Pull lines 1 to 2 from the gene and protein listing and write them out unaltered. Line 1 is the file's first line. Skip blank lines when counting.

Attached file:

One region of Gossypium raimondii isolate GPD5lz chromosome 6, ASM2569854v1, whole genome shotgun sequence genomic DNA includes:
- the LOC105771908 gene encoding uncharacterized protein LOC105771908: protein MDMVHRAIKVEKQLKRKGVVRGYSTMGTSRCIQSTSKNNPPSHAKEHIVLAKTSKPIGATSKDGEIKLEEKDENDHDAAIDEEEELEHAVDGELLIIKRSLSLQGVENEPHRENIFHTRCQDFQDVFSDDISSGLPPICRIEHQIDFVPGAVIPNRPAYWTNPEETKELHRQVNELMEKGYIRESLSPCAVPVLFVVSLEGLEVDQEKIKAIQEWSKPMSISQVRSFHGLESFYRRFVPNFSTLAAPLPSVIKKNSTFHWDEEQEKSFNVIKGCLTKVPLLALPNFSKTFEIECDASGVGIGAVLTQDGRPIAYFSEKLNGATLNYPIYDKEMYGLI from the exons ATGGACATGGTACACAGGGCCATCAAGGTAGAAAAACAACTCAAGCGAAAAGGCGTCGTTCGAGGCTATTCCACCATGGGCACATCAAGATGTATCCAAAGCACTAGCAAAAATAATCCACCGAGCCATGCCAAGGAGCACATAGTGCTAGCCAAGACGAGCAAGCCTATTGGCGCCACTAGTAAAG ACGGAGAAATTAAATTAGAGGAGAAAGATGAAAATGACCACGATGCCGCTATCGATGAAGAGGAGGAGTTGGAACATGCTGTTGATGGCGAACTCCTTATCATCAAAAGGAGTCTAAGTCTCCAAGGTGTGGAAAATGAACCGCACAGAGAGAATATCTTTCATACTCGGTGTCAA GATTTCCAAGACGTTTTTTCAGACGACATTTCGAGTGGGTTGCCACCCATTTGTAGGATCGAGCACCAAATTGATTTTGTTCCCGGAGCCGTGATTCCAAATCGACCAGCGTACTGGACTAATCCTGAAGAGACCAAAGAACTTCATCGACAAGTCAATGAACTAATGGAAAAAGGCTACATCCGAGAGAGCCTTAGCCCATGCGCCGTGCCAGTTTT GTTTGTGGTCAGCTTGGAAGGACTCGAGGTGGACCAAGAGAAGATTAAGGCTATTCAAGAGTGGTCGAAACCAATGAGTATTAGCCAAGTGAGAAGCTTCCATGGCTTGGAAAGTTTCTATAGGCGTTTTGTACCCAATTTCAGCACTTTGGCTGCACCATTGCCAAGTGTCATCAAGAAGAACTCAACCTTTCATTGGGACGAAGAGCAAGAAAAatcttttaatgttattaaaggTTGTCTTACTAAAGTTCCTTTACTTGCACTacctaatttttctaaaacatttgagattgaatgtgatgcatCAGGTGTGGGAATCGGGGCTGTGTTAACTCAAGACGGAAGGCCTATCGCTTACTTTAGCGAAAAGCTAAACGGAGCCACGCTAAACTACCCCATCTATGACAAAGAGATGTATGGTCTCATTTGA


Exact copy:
One region of Gossypium raimondii isolate GPD5lz chromosome 6, ASM2569854v1, whole genome shotgun sequence genomic DNA includes:
- the LOC105771908 gene encoding uncharacterized protein LOC105771908: protein MDMVHRAIKVEKQLKRKGVVRGYSTMGTSRCIQSTSKNNPPSHAKEHIVLAKTSKPIGATSKDGEIKLEEKDENDHDAAIDEEEELEHAVDGELLIIKRSLSLQGVENEPHRENIFHTRCQDFQDVFSDDISSGLPPICRIEHQIDFVPGAVIPNRPAYWTNPEETKELHRQVNELMEKGYIRESLSPCAVPVLFVVSLEGLEVDQEKIKAIQEWSKPMSISQVRSFHGLESFYRRFVPNFSTLAAPLPSVIKKNSTFHWDEEQEKSFNVIKGCLTKVPLLALPNFSKTFEIECDASGVGIGAVLTQDGRPIAYFSEKLNGATLNYPIYDKEMYGLI from the exons ATGGACATGGTACACAGGGCCATCAAGGTAGAAAAACAACTCAAGCGAAAAGGCGTCGTTCGAGGCTATTCCACCATGGGCACATCAAGATGTATCCAAAGCACTAGCAAAAATAATCCACCGAGCCATGCCAAGGAGCACATAGTGCTAGCCAAGACGAGCAAGCCTATTGGCGCCACTAGTAAAG ACGGAGAAATTAAATTAGAGGAGAAAGATGAAAATGACCACGATGCCGCTATCGATGAAGAGGAGGAGTTGGAACATGCTGTTGATGGCGAACTCCTTATCATCAAAAGGAGTCTAAGTCTCCAAGGTGTGGAAAATGAACCGCACAGAGAGAATATCTTTCATACTCGGTGTCAA GATTTCCAAGACGTTTTTTCAGACGACATTTCGAGTGGGTTGCCACCCATTTGTAGGATCGAGCACCAAATTGATTTTGTTCCCGGAGCCGTGATTCCAAATCGACCAGCGTACTGGACTAATCCTGAAGAGACCAAAGAACTTCATCGACAAGTCAATGAACTAATGGAAAAAGGCTACATCCGAGAGAGCCTTAGCCCATGCGCCGTGCCAGTTTT GTTTGTGGTCAGCTTGGAAGGACTCGAGGTGGACCAAGAGAAGATTAAGGCTATTCAAGAGTGGTCGAAACCAATGAGTATTAGCCAAGTGAGAAGCTTCCATGGCTTGGAAAGTTTCTATAGGCGTTTTGTACCCAATTTCAGCACTTTGGCTGCACCATTGCCAAGTGTCATCAAGAAGAACTCAACCTTTCATTGGGACGAAGAGCAAGAAAAatcttttaatgttattaaaggTTGTCTTACTAAAGTTCCTTTACTTGCACTacctaatttttctaaaacatttgagattgaatgtgatgcatCAGGTGTGGGAATCGGGGCTGTGTTAACTCAAGACGGAAGGCCTATCGCTTACTTTAGCGAAAAGCTAAACGGAGCCACGCTAAACTACCCCATCTATGACAAAGAGATGTATGGTCTCATTTGA